Athens, city of the gods, birthplace of modern democracy, artistic and cultural center of the ancient world, is steeped in myth and legend. Now, in this newly reissued book publishing just in time for the 2004 Olympics being held in Athans, travel writer John Freely guides readers on a series of walks to the city's most vibrant and historic areas, from the magnificent Parthenon, center of Athens for four thousand years, to the winding streets of Plaka, the crumbling ruins of the Agora and the color and bustle of Monastiraki. We are led to the theatre of Dionysus, scene of the tragic plays of Aeschylus and Sophocles and to the spot where Phidippides ended his legendary run from Marathon. Vivid descriptions of Athens' most famous monuments and archeological sites are interwoven with mythology and anecdote; secret gems are discovered and the past resurrected with every step. This guide, more than any other available, reveals how the heart of ancient Athens still beats beneath the living, modern city.
This 1906 volume traces the history of Spitsbergen in the Svalbald archipelago over the course of more than three centuries.
This comprehensive guide to touring important sites of Dutch history also serves as an engrossing cultural and historical reference. Art and architecture, cooking, furniture and antiques, much more. Color photographs and maps.
Containing more than 600 entries, this valuable resource presents all aspects of travel writing. There are entries on places and routes (Afghanistan, Black Sea, Egypt, Gobi Desert, Hawaii, Himalayas, Italy, Northwest Passage, Samarkand, Silk Route, Timbuktu), writers (Isabella Bird, Ibn Battuta, Bruce Chatwin, Gustave Flaubert, Mary Kingsley, Walter Ralegh, Wilfrid Thesiger), methods of transport and types of journey (balloon, camel, grand tour, hunting and big game expeditions, pilgrimage, space travel and exploration), genres (buccaneer narratives, guidebooks, New World chronicles, postcards), companies and societies (East India Company, Royal Geographical Society, Society of Dilettanti), and issues and themes (censorship, exile, orientalism, and tourism). For a full list of entries and contributors, a generous selection of sample entries, and more, visit the Literature of Travel and Exploration: An Encyclopedia website.
Across history, the ideas and practices of male identity have varied much between time and place: masculinity proves to be a slippery concept, not available to all men, sometimes even applied to women. This book analyses the dynamics of 'masculinity' as both an ideology and lived experience - how men have tried, and failed, to be 'Real Men'.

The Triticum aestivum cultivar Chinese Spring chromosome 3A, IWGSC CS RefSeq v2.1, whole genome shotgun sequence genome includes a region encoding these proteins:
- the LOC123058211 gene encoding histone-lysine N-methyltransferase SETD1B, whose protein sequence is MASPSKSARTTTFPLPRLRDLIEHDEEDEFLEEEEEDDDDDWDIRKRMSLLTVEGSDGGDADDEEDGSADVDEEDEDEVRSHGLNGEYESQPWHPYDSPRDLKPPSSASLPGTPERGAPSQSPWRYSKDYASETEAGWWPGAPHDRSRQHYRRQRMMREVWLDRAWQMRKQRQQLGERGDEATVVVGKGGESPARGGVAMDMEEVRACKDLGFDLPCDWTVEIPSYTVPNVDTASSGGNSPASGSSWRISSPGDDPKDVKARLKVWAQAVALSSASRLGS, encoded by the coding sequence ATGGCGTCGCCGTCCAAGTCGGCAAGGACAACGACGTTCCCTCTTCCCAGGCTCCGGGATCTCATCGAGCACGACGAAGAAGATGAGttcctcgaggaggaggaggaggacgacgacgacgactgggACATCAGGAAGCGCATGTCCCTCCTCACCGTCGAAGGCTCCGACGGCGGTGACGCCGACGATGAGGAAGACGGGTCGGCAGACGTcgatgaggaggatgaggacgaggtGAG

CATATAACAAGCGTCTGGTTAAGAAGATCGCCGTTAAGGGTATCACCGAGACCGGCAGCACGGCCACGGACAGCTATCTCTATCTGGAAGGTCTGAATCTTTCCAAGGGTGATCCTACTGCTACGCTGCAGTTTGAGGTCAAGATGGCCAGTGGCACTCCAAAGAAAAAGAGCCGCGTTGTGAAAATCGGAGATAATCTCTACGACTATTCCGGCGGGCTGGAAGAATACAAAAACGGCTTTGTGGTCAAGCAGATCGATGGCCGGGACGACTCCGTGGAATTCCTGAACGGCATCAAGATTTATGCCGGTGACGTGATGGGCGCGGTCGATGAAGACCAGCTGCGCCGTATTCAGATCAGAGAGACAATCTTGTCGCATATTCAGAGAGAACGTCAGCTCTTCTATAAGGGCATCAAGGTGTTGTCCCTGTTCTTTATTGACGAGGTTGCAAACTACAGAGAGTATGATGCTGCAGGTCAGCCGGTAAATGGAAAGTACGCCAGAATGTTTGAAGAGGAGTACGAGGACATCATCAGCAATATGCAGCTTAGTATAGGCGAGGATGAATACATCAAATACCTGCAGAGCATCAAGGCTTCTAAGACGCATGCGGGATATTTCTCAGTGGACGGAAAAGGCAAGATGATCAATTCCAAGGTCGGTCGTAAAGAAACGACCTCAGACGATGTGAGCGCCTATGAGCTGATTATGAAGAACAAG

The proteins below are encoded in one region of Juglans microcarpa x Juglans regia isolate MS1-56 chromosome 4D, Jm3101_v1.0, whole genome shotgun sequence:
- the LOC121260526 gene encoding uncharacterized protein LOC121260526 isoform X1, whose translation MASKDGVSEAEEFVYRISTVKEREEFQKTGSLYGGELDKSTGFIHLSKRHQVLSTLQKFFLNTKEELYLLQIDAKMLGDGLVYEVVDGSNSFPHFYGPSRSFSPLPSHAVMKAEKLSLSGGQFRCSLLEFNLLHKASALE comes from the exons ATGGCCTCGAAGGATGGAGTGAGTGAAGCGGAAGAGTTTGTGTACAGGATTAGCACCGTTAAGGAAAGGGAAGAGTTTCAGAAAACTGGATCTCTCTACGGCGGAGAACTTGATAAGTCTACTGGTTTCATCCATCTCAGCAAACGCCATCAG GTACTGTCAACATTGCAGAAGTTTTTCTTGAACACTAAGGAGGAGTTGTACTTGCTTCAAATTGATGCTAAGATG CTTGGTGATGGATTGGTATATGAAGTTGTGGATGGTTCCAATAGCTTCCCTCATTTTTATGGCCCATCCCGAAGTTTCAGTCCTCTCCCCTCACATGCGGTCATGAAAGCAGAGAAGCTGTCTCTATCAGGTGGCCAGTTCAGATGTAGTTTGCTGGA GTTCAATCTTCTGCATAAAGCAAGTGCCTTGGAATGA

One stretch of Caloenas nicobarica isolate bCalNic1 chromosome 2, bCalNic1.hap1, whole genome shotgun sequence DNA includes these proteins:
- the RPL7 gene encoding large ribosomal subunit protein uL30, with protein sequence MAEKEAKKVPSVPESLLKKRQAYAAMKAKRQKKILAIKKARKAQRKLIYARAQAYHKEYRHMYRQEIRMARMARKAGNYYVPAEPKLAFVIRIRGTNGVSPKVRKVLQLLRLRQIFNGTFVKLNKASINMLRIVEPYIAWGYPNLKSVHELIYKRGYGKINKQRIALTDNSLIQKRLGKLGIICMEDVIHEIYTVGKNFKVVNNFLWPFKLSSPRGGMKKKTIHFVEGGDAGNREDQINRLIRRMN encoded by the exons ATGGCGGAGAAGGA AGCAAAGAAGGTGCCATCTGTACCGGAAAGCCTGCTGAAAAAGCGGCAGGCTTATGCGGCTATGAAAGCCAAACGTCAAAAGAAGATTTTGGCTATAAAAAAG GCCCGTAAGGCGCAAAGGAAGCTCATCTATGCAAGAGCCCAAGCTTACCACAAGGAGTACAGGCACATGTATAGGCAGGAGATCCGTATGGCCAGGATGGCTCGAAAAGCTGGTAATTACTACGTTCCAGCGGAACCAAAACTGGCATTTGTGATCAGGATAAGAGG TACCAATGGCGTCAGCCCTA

This is a pre-1923 historical reproduction that was curated for quality. Quality assurance was conducted on each of these books in an attempt to remove books with imperfections introduced by the digitization process. Though we have made best efforts - the books may have occasional errors that do not impede the reading experience. We believe this work is culturally important and have elected to bring the book back into print as part of our continuing commitment to the preservation of printed works worldwide.
In Scholars in Action, an international group of 40 authors open up new perspectives on the eighteenth-century culture of knowledge, with a particular focus on scholars and their various practices.
First published in English in 1867, this work represents the first systematic geological survey of New Zealand, an island group with great geological diversity as a result of active volcanoes and frequent earthquakes. Vividly recording the author's travels and many observations, it remains a valuable resource in Australasian natural science.
Sullivan recalls his time spent as sergeant of the legendary Texas Rangers during the years from 1889 to 1901, and his most intriguing memories that include hanging murderers, wrestling buffalo, and rounding up cattle poachers.
Presents activities to engage students, covering early humans, first civilizations, and ancient cultures throughout the world.
The papers collected in this volume address the historical archaeology of Aboriginal Australia & its application in researching the shared history of Aboriginal & settler Australians.